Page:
noun, plural flur·ries.

  1. a light, brief shower of snow.
  2. sudden commotion, excitement, or confusion; nervous hurry: There was a flurry of activity before the guests arrived.
  3. Stock Exchange.
    1. a brief rise or fall in prices.
    2. a brief, unusually heavy period of trading.
  4. a sudden gust of wind.

verb (used with object), flur·ried, flur·ry·ing.

  1. to put (a person) into a flurry; confuse; fluster.

verb (used without object), flur·ried, flur·ry·ing.

  1. (of snow) to fall or be blown in a flurry.
  2. to move in an excited or agitated manner.

noun plural -ries

  1. a sudden commotion or burst of activity
  2. a light gust of wind or rain or fall of snow
  3. stock exchange a sudden brief increase in trading or fluctuation in stock prices
  4. the death spasms of a harpooned whale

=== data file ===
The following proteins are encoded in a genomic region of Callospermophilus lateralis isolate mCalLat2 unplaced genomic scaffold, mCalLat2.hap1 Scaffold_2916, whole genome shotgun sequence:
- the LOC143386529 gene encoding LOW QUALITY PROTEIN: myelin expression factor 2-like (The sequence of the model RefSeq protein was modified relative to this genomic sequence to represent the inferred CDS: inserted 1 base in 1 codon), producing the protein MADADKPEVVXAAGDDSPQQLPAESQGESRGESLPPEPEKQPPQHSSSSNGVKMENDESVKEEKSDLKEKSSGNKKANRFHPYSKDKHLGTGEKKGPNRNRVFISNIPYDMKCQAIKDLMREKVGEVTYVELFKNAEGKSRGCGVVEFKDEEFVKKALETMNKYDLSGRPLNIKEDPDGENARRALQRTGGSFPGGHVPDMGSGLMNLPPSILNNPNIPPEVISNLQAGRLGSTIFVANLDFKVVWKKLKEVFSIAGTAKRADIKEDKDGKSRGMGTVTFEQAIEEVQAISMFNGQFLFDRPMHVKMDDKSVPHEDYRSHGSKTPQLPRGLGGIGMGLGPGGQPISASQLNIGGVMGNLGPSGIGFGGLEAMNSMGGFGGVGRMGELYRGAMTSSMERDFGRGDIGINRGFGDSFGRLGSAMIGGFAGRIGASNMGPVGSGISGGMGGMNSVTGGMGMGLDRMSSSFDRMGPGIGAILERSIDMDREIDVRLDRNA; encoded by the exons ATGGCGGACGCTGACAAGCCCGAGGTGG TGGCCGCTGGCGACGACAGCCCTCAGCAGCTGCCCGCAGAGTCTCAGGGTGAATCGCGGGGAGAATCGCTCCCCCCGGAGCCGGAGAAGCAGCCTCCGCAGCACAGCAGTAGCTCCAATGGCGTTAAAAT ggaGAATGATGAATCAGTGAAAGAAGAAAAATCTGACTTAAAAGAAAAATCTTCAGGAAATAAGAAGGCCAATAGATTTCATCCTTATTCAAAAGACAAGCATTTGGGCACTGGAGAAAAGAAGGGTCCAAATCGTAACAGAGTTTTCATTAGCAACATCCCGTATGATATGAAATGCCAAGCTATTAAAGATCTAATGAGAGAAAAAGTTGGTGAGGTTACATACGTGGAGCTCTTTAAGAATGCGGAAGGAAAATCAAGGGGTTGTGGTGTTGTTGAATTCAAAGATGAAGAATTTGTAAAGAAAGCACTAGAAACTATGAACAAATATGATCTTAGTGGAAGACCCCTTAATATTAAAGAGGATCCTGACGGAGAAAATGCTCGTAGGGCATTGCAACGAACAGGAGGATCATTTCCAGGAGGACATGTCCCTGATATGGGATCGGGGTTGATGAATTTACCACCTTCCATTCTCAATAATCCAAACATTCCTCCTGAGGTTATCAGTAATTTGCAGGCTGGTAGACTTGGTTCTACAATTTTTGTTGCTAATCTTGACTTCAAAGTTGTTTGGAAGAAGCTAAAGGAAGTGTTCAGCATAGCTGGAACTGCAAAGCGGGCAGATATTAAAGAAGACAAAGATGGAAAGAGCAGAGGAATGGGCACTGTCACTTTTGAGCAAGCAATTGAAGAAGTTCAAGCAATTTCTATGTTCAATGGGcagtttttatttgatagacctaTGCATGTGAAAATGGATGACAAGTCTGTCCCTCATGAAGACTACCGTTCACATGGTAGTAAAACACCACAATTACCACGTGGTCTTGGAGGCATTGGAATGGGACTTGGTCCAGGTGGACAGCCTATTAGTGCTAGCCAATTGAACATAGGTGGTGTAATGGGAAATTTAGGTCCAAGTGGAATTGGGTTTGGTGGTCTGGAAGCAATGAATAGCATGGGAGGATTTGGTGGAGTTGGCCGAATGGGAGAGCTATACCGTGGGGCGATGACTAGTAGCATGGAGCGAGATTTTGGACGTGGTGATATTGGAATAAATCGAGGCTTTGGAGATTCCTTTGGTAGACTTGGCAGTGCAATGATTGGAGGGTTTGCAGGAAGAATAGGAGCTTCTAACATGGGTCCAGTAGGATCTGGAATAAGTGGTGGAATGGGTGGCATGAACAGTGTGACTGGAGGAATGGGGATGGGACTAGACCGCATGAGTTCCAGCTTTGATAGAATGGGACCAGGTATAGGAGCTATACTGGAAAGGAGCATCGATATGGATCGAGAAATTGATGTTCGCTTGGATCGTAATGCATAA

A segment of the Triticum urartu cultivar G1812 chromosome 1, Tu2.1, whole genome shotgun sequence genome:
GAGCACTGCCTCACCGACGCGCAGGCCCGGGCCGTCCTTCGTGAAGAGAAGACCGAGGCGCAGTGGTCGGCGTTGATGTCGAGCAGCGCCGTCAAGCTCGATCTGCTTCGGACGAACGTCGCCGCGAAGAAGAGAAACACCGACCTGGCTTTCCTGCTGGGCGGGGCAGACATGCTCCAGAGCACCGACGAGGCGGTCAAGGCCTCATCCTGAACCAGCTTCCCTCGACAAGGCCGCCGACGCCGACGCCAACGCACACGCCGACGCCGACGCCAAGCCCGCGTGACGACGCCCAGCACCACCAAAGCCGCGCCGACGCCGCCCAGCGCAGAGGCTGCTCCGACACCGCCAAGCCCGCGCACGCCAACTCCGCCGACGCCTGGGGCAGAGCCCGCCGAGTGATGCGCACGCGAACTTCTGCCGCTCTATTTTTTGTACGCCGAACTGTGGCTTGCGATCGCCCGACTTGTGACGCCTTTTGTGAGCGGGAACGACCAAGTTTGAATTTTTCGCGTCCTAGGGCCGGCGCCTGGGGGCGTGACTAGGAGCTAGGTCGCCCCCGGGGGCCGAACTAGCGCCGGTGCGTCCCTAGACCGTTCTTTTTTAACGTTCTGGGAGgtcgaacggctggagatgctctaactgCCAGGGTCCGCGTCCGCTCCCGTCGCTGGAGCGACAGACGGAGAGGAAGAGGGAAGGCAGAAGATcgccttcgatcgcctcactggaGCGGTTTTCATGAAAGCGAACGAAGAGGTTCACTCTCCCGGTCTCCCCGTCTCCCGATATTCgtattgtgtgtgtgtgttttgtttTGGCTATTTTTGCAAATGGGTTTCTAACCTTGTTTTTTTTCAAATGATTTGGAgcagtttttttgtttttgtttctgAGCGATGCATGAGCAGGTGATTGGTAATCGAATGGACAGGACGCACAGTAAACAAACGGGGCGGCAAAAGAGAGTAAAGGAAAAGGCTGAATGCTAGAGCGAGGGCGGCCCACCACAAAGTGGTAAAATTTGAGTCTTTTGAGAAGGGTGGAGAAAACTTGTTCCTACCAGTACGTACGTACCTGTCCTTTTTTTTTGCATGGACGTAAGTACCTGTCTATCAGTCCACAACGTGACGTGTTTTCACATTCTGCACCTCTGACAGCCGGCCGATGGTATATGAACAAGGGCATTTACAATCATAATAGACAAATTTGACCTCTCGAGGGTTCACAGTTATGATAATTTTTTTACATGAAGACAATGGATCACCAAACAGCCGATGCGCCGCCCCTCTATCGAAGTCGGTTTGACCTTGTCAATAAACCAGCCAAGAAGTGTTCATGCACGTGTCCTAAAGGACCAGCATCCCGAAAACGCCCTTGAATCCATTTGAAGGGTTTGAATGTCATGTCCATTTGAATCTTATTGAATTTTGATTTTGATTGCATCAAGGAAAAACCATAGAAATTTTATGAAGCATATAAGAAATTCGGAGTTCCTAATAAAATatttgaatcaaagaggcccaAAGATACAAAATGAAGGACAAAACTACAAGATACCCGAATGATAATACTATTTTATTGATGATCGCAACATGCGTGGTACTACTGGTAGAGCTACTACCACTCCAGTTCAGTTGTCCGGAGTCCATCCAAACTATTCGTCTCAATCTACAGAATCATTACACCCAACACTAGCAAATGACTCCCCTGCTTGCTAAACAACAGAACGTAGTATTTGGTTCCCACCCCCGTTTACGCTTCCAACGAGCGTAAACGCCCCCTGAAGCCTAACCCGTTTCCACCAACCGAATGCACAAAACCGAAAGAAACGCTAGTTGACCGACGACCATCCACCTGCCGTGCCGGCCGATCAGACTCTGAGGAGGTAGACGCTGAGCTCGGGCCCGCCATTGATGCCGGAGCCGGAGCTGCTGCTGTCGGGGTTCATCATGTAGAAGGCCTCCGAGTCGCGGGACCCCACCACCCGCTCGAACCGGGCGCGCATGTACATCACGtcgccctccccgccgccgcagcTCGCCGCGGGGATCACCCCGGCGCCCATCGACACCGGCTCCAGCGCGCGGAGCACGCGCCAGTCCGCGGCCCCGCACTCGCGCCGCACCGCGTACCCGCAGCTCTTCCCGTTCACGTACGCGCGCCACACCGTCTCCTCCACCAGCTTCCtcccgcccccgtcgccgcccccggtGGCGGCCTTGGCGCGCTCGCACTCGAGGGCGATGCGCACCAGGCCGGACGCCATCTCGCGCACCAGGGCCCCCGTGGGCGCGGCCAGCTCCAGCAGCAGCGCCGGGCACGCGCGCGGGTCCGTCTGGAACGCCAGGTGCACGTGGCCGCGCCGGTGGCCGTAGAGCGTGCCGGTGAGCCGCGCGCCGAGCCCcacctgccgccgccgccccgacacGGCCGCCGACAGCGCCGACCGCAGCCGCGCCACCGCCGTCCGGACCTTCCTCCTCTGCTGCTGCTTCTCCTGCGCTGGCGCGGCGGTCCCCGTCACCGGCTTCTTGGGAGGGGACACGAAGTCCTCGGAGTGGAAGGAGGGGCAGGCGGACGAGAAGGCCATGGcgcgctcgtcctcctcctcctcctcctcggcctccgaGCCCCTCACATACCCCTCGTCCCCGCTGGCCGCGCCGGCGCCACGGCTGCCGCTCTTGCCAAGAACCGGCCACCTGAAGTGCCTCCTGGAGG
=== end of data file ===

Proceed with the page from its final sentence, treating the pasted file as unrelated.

verb -ries, -rying or -ried

  1. to confuse or bewilder or be confused or bewildered

1757 in the commotion sense, from flurry (n.); 1883 in the snow sense. Related: Flurried; flurries; flurrying.


“snow squall” 1828, American English, with earlier senses of “commotion,” etc., dating to 1680s; perhaps imitative, or else from 17c. flurr “to scatter, fly with a whirring noise,” perhaps from Middle English flouren “to sprinkle, as with flour” (late 14c.).

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